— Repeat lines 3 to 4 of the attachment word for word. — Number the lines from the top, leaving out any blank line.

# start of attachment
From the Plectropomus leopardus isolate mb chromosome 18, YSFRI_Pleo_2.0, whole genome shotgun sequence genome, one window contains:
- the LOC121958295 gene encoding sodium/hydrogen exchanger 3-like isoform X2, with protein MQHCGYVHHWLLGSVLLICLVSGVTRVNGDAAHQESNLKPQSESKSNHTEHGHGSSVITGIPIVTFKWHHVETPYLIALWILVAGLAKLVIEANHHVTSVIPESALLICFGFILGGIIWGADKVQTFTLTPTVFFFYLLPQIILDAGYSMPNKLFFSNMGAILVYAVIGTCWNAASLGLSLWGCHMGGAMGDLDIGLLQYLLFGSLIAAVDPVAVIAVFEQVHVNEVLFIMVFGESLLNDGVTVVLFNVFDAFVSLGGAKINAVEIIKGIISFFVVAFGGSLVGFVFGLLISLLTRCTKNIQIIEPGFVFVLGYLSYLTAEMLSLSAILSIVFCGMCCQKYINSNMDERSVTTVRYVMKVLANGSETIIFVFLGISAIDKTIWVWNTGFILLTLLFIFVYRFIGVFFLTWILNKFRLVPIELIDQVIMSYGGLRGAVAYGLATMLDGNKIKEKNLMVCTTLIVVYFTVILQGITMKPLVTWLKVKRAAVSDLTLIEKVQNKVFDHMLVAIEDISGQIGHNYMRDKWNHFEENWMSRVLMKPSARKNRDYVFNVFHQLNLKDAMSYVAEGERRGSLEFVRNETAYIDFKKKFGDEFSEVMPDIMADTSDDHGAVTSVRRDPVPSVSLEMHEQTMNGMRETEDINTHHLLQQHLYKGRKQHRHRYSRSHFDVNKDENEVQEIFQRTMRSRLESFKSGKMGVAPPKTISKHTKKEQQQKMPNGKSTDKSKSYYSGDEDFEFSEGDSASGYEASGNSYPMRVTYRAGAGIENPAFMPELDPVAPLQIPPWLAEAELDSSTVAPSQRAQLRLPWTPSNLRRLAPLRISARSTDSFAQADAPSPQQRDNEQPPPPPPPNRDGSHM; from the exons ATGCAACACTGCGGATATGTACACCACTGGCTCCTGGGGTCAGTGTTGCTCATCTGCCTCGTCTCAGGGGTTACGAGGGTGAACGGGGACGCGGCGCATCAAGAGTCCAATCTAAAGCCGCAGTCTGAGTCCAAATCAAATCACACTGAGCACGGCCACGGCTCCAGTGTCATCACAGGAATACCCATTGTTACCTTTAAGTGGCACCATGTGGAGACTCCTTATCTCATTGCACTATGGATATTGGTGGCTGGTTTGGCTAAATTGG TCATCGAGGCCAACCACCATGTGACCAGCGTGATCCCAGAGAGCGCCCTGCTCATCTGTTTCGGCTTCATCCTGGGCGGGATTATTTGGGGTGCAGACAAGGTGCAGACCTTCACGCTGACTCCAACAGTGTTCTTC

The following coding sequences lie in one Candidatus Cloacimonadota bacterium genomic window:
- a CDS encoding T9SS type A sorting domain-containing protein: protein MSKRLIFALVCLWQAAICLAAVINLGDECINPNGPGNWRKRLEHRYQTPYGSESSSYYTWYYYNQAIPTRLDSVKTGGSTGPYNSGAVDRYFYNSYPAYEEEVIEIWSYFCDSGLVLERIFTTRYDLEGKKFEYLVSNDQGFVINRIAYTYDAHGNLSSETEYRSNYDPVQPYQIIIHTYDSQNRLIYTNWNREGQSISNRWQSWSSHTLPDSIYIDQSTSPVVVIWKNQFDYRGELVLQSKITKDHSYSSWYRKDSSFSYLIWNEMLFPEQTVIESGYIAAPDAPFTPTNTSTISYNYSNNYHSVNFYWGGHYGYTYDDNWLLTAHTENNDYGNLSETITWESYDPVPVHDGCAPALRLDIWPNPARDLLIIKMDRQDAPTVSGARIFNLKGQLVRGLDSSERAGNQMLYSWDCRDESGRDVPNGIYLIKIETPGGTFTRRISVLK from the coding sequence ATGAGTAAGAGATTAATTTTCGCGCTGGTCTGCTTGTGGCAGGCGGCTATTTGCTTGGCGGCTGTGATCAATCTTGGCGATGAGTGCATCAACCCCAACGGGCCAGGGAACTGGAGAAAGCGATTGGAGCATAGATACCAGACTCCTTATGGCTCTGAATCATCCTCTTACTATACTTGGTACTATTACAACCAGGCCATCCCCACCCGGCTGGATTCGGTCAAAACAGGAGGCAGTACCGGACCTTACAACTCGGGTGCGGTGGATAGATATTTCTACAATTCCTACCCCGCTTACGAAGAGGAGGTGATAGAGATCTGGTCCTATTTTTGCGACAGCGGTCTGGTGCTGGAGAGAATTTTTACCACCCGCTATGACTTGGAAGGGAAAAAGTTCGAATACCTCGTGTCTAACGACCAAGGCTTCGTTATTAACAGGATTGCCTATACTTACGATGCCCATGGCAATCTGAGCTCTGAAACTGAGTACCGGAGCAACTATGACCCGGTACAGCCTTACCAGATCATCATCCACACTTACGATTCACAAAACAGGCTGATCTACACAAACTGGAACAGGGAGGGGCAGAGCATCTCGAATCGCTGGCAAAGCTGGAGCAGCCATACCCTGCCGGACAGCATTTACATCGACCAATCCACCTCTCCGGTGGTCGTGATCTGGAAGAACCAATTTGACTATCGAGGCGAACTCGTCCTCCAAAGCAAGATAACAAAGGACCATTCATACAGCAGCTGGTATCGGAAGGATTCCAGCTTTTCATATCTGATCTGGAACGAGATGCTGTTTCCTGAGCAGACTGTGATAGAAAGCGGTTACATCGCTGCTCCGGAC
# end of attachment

The following coding sequences lie in one Candidatus Cloacimonadota bacterium genomic window:
- a CDS encoding T9SS type A sorting domain-containing protein: protein MSKRLIFALVCLWQAAICLAAVINLGDECINPNGPGNWRKRLEHRYQTPYGSESSSYYTWYYYNQAIPTRLDSVKTGGSTGPYNSGAVDRYFYNSYPAYEEEVIEIWSYFCDSGLVLERIFTTRYDLEGKKFEYLVSNDQGFVINRIAYTYDAHGNLSSETEYRSNYDPVQPYQIIIHTYDSQNRLIYTNWNREGQSISNRWQSWSSHTLPDSIYIDQSTSPVVVIWKNQFDYRGELVLQSKITKDHSYSSWYRKDSSFSYLIWNEMLFPEQTVIESGYIAAPDAPFTPTNTSTISYNYSNNYHSVNFYWGGHYGYTYDDNWLLTAHTENNDYGNLSETITWESYDPVPVHDGCAPALRLDIWPNPARDLLIIKMDRQDAPTVSGARIFNLKGQLVRGLDSSERAGNQMLYSWDCRDESGRDVPNGIYLIKIETPGGTFTRRISVLK from the coding sequence ATGAGTAAGAGATTAATTTTCGCGCTGGTCTGCTTGTGGCAGGCGGCTATTTGCTTGGCGGCTGTGATCAATCTTGGCGATGAGTGCATCAACCCCAACGGGCCAGGGAACTGGAGAAAGCGATTGGAGCATAGATACCAGACTCCTTATGGCTCTGAATCATCCTCTTACTATACTTGGTACTATTACAACCAGGCCATCCCCACCCGGCTGGATTCGGTCAAAACAGGAGGCAGTACCGGACCTTACAACTCGGGTGCGGTGGATAGATATTTCTACAATTCCTACCCCGCTTACGAAGAGGAGGTGATAGAGATCTGGTCCTATTTTTGCGACAGCGGTCTGGTGCTGGAGAGAATTTTTACCACCCGCTATGACTTGGAAGGGAAAAAGTTCGAATACCTCGTGTCTAACGACCAAGGCTTCGTTATTAACAGGATTGCCTATACTTACGATGCCCATGGCAATCTGAGCTCTGAAACTGAGTACCGGAGCAACTATGACCCGGTACAGCCTTACCAGATCATCATCCACACTTACGATTCACAAAACAGGCTGATCTACACAAACTGGAACAGGGAGGGGCAGAGCATCTCGAATCGCTGGCAAAGCTGGAGCAGCCATACCCTGCCGGACAGCATTTACATCGACCAATCCACCTCTCCGGTGGTCGTGATCTGGAAGAACCAATTTGACTATCGAGGCGAACTCGTCCTCCAAAGCAAGATAACAAAGGACCATTCATACAGCAGCTGGTATCGGAAGGATTCCAGCTTTTCATATCTGATCTGGAACGAGATGCTGTTTCCTGAGCAGACTGTGATAGAAAGCGGTTACATCGCTGCTCCGGAC